Read the specifications to know both the running watts capacity and the starting watts. If you’re in the market for a dual fuel or tri-fuel model, remember that natural gas and LP Propane gas have less energy than gasoline, and therefore the generator will produce less power on those fuels.
Available Power on a 7000 Watt Generator
The formula for power is Volts x Amps = Watts. Most appliances require 120 Volts, but some need 240 Volts, others use a mix of 120 volts and 240 volts. An electric dryer is one example of an appliance that uses a mix of voltages.
For this reason, manufacturers rate generators in watts. Regardless of the mix of voltages required, the total watts are all that matters. In this way, you can connect a 120-Volt, 750 watt refrigerator and a 120/240-Volt 3000 watt electric clothes dryer.
Using extension or generator cords, take care to balance the load. There are two sides to a 240 volt outlet, and each is 120 volts. When there are multiple 120-volt outlets on a 240-volt generator, half the outlets connect to one side of the 240-volt circuit, the other half to the other side of the 240-volt circuit.
With a manual transfer switch, it becomes less cumbersome. During installation, the electrician balanced the circuit breakers across the load. There’s only one cord for the generator and it connects to your house to make the full power of the generator available.
Will a 7000 Watt Generator Run Central Air
It depends mainly on the size of the central air conditioning unit and what else you want to run.
Central air conditioners use a lot of power as anyone who pays an electric bill can verify. The table below lists the approximate running watts and starting watts for the six usual sizes of central air conditioning units. Always check the appliance tag for the power required.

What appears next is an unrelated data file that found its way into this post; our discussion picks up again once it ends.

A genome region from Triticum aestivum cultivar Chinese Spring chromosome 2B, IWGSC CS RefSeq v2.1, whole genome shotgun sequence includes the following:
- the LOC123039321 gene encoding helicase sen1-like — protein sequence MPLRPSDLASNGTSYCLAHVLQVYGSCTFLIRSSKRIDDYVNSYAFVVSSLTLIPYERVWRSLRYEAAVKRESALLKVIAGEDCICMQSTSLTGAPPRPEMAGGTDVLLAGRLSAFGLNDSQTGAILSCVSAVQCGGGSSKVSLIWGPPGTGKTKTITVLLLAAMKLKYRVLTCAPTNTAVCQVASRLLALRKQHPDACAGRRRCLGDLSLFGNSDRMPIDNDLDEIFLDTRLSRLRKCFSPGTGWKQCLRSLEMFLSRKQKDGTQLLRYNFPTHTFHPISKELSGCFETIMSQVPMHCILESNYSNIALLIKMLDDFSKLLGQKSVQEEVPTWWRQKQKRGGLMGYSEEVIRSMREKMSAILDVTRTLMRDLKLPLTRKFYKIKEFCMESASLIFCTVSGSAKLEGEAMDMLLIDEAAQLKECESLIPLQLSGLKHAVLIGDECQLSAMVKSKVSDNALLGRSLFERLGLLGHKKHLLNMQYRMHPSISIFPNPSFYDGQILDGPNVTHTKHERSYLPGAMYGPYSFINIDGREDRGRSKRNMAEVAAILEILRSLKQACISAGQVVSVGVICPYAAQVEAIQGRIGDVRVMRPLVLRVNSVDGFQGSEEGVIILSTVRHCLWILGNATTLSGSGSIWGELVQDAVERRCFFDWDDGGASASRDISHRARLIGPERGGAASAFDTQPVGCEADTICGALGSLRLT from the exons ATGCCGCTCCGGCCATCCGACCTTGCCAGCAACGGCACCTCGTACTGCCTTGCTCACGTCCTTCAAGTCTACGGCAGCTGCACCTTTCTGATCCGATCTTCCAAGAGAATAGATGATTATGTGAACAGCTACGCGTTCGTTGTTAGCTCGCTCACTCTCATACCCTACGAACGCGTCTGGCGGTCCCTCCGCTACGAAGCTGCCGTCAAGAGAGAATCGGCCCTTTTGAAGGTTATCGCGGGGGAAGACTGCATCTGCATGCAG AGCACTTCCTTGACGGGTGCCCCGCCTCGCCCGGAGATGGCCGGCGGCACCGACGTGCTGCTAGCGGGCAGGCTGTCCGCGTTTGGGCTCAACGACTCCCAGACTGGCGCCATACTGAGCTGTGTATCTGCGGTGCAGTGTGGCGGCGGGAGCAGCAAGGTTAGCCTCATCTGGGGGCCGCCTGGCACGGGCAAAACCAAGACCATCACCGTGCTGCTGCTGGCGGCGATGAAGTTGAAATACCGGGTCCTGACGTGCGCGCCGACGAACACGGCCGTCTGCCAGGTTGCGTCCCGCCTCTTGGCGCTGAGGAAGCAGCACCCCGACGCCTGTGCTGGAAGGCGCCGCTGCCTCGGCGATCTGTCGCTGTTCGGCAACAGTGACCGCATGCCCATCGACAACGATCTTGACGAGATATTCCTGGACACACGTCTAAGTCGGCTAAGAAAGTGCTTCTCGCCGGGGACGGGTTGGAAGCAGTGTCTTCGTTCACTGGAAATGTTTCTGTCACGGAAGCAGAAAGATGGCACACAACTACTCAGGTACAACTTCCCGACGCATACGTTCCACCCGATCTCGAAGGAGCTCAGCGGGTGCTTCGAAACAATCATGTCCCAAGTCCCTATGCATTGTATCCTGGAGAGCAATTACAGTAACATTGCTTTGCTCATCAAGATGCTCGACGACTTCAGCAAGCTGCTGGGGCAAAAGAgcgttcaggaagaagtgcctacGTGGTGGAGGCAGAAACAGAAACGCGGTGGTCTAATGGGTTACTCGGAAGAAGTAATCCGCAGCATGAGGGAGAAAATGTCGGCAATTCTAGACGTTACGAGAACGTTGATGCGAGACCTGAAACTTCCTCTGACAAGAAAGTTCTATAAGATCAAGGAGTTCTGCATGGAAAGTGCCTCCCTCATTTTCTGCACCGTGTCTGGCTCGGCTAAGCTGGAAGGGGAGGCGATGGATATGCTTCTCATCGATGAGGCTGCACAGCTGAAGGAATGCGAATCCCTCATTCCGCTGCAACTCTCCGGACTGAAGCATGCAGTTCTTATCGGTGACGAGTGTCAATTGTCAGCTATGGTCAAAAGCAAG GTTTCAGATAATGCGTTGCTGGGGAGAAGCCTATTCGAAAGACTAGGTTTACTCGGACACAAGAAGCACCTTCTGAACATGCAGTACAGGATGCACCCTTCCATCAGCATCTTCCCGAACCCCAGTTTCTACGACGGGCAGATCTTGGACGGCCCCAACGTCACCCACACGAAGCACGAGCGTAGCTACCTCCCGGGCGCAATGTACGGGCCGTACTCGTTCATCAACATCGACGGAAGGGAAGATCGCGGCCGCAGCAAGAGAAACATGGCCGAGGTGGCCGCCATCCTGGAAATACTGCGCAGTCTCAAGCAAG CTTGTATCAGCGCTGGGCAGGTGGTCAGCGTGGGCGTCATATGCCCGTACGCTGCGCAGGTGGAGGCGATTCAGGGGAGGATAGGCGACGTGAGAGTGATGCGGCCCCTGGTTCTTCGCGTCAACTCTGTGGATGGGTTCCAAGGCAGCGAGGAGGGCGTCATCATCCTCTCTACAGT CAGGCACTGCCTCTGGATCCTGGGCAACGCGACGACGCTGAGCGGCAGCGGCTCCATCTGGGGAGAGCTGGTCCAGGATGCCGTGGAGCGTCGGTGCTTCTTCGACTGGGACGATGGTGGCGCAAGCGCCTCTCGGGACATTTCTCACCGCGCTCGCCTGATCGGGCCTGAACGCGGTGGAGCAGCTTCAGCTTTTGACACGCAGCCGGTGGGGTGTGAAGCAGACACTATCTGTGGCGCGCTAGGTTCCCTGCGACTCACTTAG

|Central Air Size||Running Watts||Starting Watts|
If you are running several appliances before you add the air conditioner, the power requirement of those appliances is called the base load. For example, a refrigerator, freezer, and ten 60-watt equivalent LED lights total 750+750+100 = a 1600 Watt base load.
Adding a 2-Ton Air Conditioner requires 7200 starting watts to start, and 2400 running watts added to the base load.
If our generator rated capacity is 7000 running watts and 9400 starting watts, we can add 7200 starting watts to our 1600 watt base load for 8800 watts to start the A/C. After a few seconds, that diminishes to the running watts of 2400 + the 1600 watt base load for 4000 running watts. The generator can run the 2-Ton A/C with a base load of 1600 watts.
However, we can easily see that the starting watts requirement of the 3-Ton A/C and larger units exceeds the rated starting watts capacity of the generator.
The 7000 Watt generator can run an air conditioner up to two tons provided we don’t exceed a base load of approximately 1900-2000 watts. Unless you’re willing to actively manage power use, consider a larger generator to run a central air conditioner.
What Will a 7000 Watt Generator Run
The short answer—almost anything in your house with exception of the electric range and 3-ton or larger central air conditioners.
It won’t run everything at once, but with judicial power use, a 7000 watt generator can run your most important appliances, including refrigerator, freezer, sump pump, microwave, medical devices, internet connection, television, and window air conditioners.
Remember that the starting watts of some appliances, along with the frequency with which they power on an off, will affect how many appliances you can run at the same time.
For example, if your power is out in a storm and the sump pump is cycling on and off, add that pump’s starting watts to your base load. A 1/3 HP sump pump needs 2340 starting watts. In the winter, it might be your furnace that contributes its starting watts to your base load.
Start appliances in sequence instead of all at once in order to avoid overloading the generator with their starting watts. This is easy with a transfer switch.
When the power goes out, leave the transfer switch in the utility position. Connect your generator to the transfer switch and start it. At the transfer switch, turn off all the breakers. Move the switch from utility to generator. Now add each circuit, starting with the largest about half a minute apart. That way, each appliance gets to start without overwhelming the capacity of the generator.